Excess intake of sugar plays a vital role in increasing the cholesterol levels of your body. According to a study, consuming sugar can also increase the risks of cardiovascular diseases.
Consuming more added sugar can result in lower “good” cholesterol or HDL levels, and HDL results in taking excess “bad” cholesterol or LDL to the liver.
What You Need to Know About Excess Sugar Intake?
Added sugar is much like any caloric sweetener used in prepared or processed food. However, added sugar doesn’t offer any nutritional value apart from increasing the calorie content. It is essential that men limit their daily sugar consumption to 150 and women restrict it to 100 calories. It makes 9 teaspoons for men and 6 teaspoons for women.
Added sugars are harmful to the body, and it affects in different ways. This includes cakes, desserts, or cookies, and foods made from refined grains such as white rice and bread.
High blood sugar can result in high cholesterol levels, low levels of HDL, and very-low-density lipoprotein. High blood sugar levels can be harmful to the lining of arteries.
Your body can absorb carbohydrates like sugar, and if your blood sugar levels increase, your body reacts by releasing insulin to balance the sugar in the blood. Insulin is an important hormone produced by your body that ensures the sugar is stored in the body for use between meals, and it not only holds the sugar and shifts the body into a storage mode.
When the sugar levels increase in your body, HDL or good cholesterol levels start declining. However, levels of triglycerides, fats that pose cardiovascular risks also increase. Thus, triglycerides and HDL levels are directly linked to the sugar consumption of a person; an increased amount of sugar consumption can lower the HDLs and higher the triglyceride.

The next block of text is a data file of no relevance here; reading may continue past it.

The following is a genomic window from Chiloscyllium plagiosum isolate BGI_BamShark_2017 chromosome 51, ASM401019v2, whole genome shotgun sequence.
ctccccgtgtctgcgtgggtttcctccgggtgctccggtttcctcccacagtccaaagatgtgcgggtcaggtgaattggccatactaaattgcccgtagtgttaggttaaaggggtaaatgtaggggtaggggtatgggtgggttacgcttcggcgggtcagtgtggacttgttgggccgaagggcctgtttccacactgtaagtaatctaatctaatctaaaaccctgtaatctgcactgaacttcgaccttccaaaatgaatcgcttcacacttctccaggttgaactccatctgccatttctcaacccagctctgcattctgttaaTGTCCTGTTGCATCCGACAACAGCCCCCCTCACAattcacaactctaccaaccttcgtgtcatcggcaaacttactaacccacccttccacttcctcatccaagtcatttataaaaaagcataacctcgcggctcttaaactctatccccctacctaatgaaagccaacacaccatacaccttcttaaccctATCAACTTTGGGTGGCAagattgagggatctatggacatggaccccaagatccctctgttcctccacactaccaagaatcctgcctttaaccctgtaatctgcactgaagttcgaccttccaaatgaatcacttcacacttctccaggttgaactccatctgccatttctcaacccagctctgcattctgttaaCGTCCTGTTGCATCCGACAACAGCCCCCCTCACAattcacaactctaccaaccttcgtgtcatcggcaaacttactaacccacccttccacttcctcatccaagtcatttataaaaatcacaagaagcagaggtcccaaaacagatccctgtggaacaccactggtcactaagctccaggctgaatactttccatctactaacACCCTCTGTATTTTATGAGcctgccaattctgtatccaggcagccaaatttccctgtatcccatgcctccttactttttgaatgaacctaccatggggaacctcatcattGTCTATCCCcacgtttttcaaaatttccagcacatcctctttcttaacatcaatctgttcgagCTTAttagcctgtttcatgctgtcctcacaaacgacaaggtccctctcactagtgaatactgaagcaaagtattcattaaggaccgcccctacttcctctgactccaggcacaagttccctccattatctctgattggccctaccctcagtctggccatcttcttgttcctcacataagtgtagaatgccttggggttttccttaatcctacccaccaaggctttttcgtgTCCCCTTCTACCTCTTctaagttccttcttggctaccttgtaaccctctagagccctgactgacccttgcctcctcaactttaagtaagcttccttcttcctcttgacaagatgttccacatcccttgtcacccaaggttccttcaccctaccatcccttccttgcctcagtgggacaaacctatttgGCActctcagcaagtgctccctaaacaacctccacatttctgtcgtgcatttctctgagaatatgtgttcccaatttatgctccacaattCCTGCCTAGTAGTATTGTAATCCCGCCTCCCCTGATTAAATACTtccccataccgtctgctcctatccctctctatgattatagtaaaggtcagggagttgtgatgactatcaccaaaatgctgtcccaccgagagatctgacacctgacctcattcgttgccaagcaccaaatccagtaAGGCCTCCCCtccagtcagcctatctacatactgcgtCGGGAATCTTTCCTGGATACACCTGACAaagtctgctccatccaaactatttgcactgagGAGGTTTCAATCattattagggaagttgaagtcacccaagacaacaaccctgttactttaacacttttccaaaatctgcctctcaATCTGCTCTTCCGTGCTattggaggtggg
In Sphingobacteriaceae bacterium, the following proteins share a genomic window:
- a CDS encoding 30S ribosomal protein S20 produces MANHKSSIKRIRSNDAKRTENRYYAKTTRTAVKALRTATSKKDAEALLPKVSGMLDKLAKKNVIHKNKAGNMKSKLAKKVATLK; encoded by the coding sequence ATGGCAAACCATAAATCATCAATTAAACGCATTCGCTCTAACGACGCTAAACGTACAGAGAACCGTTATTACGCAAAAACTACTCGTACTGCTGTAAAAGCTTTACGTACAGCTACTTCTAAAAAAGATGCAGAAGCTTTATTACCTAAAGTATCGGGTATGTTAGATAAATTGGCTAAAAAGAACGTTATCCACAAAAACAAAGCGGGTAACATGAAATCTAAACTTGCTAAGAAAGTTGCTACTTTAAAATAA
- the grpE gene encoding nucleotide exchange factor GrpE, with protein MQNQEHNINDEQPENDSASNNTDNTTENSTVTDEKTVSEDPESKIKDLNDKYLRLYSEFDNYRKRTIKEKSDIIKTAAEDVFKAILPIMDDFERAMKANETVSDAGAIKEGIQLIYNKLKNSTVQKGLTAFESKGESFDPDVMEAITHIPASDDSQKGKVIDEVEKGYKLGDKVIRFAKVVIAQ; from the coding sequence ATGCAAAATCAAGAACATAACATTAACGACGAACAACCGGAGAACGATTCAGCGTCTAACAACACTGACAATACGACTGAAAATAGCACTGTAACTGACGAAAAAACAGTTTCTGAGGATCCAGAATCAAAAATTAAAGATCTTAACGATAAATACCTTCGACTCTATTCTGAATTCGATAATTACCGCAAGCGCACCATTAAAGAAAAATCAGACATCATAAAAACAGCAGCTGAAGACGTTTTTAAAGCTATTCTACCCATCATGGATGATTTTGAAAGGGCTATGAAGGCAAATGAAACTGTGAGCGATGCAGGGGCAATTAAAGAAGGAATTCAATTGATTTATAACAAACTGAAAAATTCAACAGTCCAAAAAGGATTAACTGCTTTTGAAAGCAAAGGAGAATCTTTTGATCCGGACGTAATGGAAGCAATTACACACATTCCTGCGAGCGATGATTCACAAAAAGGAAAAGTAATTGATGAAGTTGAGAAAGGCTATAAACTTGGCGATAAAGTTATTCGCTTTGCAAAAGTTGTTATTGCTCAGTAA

Consuming excess added sugar can increase the risk of low HDL levels by three times and increase the chances of heart diseases.
Causes of Cholesterol
High cholesterol can lead to fatty deposits on the blood vessels and walls. These deposits grow with time, and they result in obstruction of the blood flow in the arteries. Sometimes, these deposits can be broken suddenly, forming a clot that may result in a heart stroke or attack.
Some people inherit high cholesterol, however, it can be caused due to unhealthy eating habits or lifestyle in many cases. Thus, one of the best ways to avoid high cholesterol is to follow a healthy lifestyle like good eating habits, taking necessary medication, and regular exercise.
Cholesterol is a waxy substance in the blood that is necessary for building healthy cells. In the meantime, high cholesterol levels can increase the risk of heart diseases and other issues related to the heart. Most of the cholesterol available in the body is produced by the body itself and not obtained from the diet. Thus, maintaining cholesterol isn’t about avoiding cholesterol foods but avoiding foods that help your body make more cholesterol.
Cholesterol travels through the blood that is attached to proteins, and their combination is called lipoproteins.
Symptoms of Cholesterol